Sometimes my standards are pretty low. Like, this morning at about 10:25 AM. My standard of life was: keep fecal matter off of clothes and face (hands were out of the picture since I was changing a diaper and unfortunately you still have to use your hands for that). Five seconds later, as I tried to steady the boy and pull his pants up, even my modest boundary had to go. In case you, dear reader, are wondering how I could retain human feces on my hands or clothes let me just say that changing a shitty diaper on the shitty floor of a shitty rec center without a fucking changing table – on a 18-month old child who thrashes like a wolverine and screams like a torture victim whenver I lay him flat – is one of the worst things you get to do as a parent (so far, in my four years). If anyone needs a diagram or further exposition, email me and I’ll fill you in.
But you know, I had to keep going with my day. What would I like to have done? I would like to leave my children, go home, strip down, take a hot shower, dress in PJs, crawl into bed, and cry. God, I don’t even know what I’d like. It’s been a while since I had it, whatever it is.
This afternoon my husband doesn’t bother calling to let me know he’s going to be an hour late. He calls about fifteen minutes before he’s due home. While I’m cleaning Horrendous Fecal Event #3 of the day (the first being abovementioned incident; event Number Two was a delightful Hey-Why-Don’t-I-Shit-In-The-Tub incident from this afternoon – by the way, shitting in a tub which was also full of newly-sanitized bath toys) – as I said, while I’m cleaning up shit just to maintain a safe household – my son finds a full pound of rice and dumps it on the floor.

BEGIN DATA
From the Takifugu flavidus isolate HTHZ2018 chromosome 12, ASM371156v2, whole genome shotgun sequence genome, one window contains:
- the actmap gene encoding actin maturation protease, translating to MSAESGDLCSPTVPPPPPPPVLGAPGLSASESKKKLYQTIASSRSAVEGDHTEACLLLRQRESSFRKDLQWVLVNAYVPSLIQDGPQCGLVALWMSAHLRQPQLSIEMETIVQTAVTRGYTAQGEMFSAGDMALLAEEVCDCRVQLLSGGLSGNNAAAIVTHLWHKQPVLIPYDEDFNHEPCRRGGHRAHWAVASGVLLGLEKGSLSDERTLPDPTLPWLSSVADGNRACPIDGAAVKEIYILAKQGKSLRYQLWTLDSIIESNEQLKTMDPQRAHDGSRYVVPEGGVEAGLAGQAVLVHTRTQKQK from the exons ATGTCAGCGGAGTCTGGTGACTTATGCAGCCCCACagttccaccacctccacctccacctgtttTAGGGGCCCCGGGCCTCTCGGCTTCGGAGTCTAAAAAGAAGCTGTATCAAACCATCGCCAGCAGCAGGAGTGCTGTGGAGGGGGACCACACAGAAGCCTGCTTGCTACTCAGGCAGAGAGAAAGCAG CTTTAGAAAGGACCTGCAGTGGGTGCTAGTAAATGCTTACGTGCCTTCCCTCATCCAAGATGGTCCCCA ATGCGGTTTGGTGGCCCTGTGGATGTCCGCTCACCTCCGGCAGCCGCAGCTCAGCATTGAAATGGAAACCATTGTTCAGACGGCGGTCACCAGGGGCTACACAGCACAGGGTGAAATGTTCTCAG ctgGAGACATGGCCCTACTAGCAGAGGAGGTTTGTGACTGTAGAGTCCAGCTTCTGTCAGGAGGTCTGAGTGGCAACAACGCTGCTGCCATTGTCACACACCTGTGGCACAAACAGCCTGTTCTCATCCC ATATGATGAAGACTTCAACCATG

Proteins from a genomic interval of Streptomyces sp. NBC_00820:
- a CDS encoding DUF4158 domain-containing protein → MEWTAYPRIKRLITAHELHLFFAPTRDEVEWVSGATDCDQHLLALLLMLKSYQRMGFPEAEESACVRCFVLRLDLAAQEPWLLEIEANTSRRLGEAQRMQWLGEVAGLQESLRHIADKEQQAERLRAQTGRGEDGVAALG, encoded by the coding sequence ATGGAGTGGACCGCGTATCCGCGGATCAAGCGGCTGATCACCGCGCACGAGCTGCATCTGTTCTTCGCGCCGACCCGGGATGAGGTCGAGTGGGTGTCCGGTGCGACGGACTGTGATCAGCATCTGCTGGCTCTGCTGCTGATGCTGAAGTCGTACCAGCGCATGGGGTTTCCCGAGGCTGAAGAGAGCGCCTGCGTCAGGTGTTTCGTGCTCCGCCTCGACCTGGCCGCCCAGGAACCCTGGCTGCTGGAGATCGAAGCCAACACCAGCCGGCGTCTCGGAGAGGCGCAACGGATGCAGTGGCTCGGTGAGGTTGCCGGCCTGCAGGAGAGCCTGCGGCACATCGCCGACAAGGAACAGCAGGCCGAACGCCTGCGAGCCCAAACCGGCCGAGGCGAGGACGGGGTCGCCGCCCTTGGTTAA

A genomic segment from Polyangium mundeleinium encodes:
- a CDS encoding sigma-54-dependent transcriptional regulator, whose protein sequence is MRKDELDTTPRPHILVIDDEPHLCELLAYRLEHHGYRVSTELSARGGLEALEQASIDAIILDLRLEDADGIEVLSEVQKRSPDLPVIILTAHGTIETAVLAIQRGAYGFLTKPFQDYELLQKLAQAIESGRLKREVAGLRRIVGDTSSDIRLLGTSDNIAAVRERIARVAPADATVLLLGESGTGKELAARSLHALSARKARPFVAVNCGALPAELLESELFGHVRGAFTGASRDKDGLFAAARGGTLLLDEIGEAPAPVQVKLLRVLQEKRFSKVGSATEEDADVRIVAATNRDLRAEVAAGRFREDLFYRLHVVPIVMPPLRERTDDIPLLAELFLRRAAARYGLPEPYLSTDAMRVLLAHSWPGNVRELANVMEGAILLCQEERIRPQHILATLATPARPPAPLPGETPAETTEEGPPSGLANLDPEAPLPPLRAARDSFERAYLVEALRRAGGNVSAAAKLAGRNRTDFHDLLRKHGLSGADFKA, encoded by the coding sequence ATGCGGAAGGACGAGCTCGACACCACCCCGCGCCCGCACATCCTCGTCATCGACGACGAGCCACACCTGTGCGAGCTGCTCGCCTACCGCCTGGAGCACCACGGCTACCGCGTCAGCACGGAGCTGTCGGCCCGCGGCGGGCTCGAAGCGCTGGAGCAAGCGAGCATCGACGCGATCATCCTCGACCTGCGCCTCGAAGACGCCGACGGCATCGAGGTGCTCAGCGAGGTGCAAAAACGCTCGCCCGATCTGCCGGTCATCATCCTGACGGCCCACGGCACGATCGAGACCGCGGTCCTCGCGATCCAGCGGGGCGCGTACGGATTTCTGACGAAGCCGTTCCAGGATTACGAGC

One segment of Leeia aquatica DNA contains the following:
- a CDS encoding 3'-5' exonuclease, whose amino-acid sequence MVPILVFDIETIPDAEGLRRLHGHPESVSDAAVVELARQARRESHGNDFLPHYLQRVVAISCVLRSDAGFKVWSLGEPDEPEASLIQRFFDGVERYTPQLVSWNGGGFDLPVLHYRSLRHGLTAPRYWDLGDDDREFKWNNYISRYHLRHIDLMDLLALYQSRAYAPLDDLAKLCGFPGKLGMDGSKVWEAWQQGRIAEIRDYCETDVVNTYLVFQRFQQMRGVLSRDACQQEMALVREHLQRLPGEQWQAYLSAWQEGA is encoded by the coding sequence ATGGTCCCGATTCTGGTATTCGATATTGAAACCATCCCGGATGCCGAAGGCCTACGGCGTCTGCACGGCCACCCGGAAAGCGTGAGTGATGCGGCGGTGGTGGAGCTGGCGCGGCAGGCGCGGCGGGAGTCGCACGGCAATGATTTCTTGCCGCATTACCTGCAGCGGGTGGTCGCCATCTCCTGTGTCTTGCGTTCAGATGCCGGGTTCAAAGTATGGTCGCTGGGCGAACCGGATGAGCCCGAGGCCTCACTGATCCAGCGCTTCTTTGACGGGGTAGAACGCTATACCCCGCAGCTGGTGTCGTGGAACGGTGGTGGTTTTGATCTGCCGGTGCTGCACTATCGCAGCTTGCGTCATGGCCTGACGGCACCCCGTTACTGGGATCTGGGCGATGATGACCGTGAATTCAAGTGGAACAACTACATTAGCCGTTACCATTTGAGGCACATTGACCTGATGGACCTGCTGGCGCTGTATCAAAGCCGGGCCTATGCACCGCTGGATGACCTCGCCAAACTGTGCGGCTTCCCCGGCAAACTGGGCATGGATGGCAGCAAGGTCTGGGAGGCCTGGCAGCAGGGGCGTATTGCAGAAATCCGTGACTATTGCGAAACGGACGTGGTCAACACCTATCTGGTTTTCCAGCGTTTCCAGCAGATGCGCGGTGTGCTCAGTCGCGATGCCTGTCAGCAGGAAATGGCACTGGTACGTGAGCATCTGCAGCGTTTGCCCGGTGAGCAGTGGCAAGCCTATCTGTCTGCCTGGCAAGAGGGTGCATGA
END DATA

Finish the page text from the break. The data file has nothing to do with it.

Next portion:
But then I realize this is perfect. My husband was supposed to be home five minutes before the rice got dumped. So, I’m not going to clean it. In fact, I’m not going to go in the room at all. This wasn’t the plan. Right now, I should be in the kitchen making dinner as The Boy and Babydaddy are tidying up the living room. Yeah. I’m not cleaning it up. In fact, I’m not leaving this room unless I hear breaking glass or my husband’s voice when he gets here. And then I’m not speaking to him for a while, either.
Some days are just like that.